Synthese:1-14 (2018)

Authors
Genoveva Martí
ICREA And University Of Barcelona
Abstract
We explore two ways of distinguishing the semantic operation of kind terms. First, we focus on a distinction between terms with a flexible versus terms with an inflexible semantics. Flexibility depends on whether some changes in the domain of application are taken to be possible while being consistent with past usage and what is intuitively the same meaning. On the other hand we discuss terms whose mode of operation is tolerant, in that the cohabitation in the speakers’ community of more than one use or practice of use of the term in question is accepted. Those terms contrast with terms that operate in a strict way restricting severely the legitimacy of different uses that cut the domain of application in different ways. Among the latter we include terms with an ethical component and terms whose correct application involves high stakes. These distinctions are not new, since the phenomena that we identify as flexibility and tolerance have been observed, although in our view they have not been properly systematized and assessed. We argue that the two distinctions throw light on the bases of some disputes and on some legal disagreements.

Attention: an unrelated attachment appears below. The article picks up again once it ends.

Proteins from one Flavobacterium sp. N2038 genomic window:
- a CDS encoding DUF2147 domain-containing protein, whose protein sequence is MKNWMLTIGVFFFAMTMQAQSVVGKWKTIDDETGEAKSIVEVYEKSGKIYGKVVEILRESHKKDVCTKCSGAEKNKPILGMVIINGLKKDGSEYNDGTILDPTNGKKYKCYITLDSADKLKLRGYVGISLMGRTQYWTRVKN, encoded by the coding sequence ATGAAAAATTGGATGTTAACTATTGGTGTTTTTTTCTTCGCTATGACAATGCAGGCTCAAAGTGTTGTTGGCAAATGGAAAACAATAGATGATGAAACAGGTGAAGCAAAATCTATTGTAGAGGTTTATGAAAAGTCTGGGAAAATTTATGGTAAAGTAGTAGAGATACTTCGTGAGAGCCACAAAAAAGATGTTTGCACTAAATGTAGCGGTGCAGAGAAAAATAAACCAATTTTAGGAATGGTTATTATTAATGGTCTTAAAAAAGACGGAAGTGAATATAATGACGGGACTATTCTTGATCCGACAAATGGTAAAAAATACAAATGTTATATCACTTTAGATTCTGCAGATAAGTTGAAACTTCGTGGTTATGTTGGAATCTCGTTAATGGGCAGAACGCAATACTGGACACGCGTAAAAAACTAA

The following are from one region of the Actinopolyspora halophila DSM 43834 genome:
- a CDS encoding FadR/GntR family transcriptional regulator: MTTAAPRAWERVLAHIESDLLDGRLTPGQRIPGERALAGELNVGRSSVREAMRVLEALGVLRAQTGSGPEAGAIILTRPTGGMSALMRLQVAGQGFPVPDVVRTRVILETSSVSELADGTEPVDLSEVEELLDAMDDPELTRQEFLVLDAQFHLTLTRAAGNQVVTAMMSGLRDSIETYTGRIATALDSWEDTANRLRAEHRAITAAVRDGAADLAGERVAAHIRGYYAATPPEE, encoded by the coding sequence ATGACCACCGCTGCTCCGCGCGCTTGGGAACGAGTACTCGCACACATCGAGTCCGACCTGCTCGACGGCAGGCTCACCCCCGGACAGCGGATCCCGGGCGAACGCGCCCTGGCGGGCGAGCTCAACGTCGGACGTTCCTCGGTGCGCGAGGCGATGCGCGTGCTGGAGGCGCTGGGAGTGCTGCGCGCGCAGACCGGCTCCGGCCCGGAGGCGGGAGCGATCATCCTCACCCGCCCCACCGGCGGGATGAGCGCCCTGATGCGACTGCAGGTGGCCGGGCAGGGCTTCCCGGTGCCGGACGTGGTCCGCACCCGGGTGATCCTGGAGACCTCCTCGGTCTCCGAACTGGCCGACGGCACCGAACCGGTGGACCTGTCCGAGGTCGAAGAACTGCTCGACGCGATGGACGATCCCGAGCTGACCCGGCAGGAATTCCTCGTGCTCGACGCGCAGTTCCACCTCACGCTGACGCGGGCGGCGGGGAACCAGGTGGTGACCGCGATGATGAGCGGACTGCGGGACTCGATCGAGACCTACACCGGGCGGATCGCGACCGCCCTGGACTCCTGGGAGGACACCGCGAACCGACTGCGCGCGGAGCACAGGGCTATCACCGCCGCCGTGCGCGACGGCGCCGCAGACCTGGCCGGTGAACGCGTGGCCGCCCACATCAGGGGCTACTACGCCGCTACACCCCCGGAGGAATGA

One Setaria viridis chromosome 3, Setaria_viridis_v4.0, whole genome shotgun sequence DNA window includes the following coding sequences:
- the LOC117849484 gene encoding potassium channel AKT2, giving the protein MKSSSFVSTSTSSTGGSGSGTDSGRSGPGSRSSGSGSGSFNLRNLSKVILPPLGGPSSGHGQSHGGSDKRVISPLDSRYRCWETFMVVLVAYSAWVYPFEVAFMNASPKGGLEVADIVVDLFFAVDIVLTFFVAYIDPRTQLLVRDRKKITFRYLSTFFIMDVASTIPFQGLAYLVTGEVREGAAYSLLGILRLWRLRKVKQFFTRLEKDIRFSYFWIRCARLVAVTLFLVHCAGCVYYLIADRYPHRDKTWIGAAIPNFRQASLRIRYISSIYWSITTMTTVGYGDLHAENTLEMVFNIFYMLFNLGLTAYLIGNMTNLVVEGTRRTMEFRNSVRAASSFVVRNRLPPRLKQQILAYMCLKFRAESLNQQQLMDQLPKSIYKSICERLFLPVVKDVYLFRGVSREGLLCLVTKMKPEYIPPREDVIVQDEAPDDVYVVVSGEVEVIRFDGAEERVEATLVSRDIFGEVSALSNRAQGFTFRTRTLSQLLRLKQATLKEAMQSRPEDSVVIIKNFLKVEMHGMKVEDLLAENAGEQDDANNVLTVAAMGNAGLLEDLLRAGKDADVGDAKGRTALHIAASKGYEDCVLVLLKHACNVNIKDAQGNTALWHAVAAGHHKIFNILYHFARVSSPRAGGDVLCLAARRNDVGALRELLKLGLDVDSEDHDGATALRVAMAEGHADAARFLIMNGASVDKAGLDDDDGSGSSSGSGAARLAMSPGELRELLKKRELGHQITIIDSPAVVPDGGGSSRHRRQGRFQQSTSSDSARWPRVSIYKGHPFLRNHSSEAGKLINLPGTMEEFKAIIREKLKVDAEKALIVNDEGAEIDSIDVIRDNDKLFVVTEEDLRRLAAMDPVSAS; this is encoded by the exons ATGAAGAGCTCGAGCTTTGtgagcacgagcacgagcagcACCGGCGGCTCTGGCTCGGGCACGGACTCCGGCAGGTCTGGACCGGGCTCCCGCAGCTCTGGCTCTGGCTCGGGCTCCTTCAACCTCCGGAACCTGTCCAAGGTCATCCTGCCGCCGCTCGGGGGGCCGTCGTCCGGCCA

Keywords Kinds  Kind terms  Legal disagreements
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DOI 10.1007/s11229-018-01898-9
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References found in this work BETA

Natural Kinds and Conceptual Change.Joseph Laporte - 2005 - Philosophical Quarterly 55 (221):672-674.
Cheap Contextualism.Peter Ludlow - 2008 - Philosophical Issues 18 (1):104-129.
Predicate Meets Property.Mark Wilson - 1982 - Philosophical Review 91 (4):549-589.

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